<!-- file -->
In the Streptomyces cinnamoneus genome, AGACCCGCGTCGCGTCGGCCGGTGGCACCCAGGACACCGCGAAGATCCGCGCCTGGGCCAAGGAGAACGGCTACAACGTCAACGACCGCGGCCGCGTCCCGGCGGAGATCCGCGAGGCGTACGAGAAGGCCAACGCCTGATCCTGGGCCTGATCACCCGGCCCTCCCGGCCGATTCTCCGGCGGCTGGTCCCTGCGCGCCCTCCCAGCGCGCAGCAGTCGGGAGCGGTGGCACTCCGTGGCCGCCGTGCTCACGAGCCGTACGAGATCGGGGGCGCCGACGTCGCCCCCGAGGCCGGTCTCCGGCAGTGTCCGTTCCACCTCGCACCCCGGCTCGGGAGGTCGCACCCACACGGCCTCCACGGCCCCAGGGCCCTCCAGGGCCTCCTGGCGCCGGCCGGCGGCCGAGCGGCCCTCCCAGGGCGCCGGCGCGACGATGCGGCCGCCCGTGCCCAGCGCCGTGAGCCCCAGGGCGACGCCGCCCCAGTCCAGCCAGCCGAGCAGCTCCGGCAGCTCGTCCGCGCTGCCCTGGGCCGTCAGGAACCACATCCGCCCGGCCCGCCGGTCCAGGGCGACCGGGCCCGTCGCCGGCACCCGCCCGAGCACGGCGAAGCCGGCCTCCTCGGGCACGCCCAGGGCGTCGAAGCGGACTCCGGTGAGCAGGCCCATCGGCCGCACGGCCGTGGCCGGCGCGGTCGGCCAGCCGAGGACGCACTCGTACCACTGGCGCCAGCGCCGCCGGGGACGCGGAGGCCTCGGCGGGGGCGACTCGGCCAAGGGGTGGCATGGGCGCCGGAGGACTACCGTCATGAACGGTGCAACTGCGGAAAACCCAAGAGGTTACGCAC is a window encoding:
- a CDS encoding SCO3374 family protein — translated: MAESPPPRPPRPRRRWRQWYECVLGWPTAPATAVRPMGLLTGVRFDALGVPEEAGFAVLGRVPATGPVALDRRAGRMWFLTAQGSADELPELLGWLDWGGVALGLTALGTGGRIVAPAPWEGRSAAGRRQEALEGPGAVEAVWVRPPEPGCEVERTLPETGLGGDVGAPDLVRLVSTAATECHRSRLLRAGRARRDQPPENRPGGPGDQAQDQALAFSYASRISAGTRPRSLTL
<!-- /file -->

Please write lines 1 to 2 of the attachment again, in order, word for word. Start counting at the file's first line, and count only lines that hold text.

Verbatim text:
In the Streptomyces cinnamoneus genome, AGACCCGCGTCGCGTCGGCCGGTGGCACCCAGGACACCGCGAAGATCCGCGCCTGGGCCAAGGAGAACGGCTACAACGTCAACGACCGCGGCCGCGTCCCGGCGGAGATCCGCGAGGCGTACGAGAAGGCCAACGCCTGATCCTGGGCCTGATCACCCGGCCCTCCCGGCCGATTCTCCGGCGGCTGGTCCCTGCGCGCCCTCCCAGCGCGCAGCAGTCGGGAGCGGTGGCACTCCGTGGCCGCCGTGCTCACGAGCCGTACGAGATCGGGGGCGCCGACGTCGCCCCCGAGGCCGGTCTCCGGCAGTGTCCGTTCCACCTCGCACCCCGGCTCGGGAGGTCGCACCCACACGGCCTCCACGGCCCCAGGGCCCTCCAGGGCCTCCTGGCGCCGGCCGGCGGCCGAGCGGCCCTCCCAGGGCGCCGGCGCGACGATGCGGCCGCCCGTGCCCAGCGCCGTGAGCCCCAGGGCGACGCCGCCCCAGTCCAGCCAGCCGAGCAGCTCCGGCAGCTCGTCCGCGCTGCCCTGGGCCGTCAGGAACCACATCCGCCCGGCCCGCCGGTCCAGGGCGACCGGGCCCGTCGCCGGCACCCGCCCGAGCACGGCGAAGCCGGCCTCCTCGGGCACGCCCAGGGCGTCGAAGCGGACTCCGGTGAGCAGGCCCATCGGCCGCACGGCCGTGGCCGGCGCGGTCGGCCAGCCGAGGACGCACTCGTACCACTGGCGCCAGCGCCGCCGGGGACGCGGAGGCCTCGGCGGGGGCGACTCGGCCAAGGGGTGGCATGGGCGCCGGAGGACTACCGTCATGAACGGTGCAACTGCGGAAAACCCAAGAGGTTACGCAC is a window encoding:
- a CDS encoding SCO3374 family protein — translated: MAESPPPRPPRPRRRWRQWYECVLGWPTAPATAVRPMGLLTGVRFDALGVPEEAGFAVLGRVPATGPVALDRRAGRMWFLTAQGSADELPELLGWLDWGGVALGLTALGTGGRIVAPAPWEGRSAAGRRQEALEGPGAVEAVWVRPPEPGCEVERTLPETGLGGDVGAPDLVRLVSTAATECHRSRLLRAGRARRDQPPENRPGGPGDQAQDQALAFSYASRISAGTRPRSLTL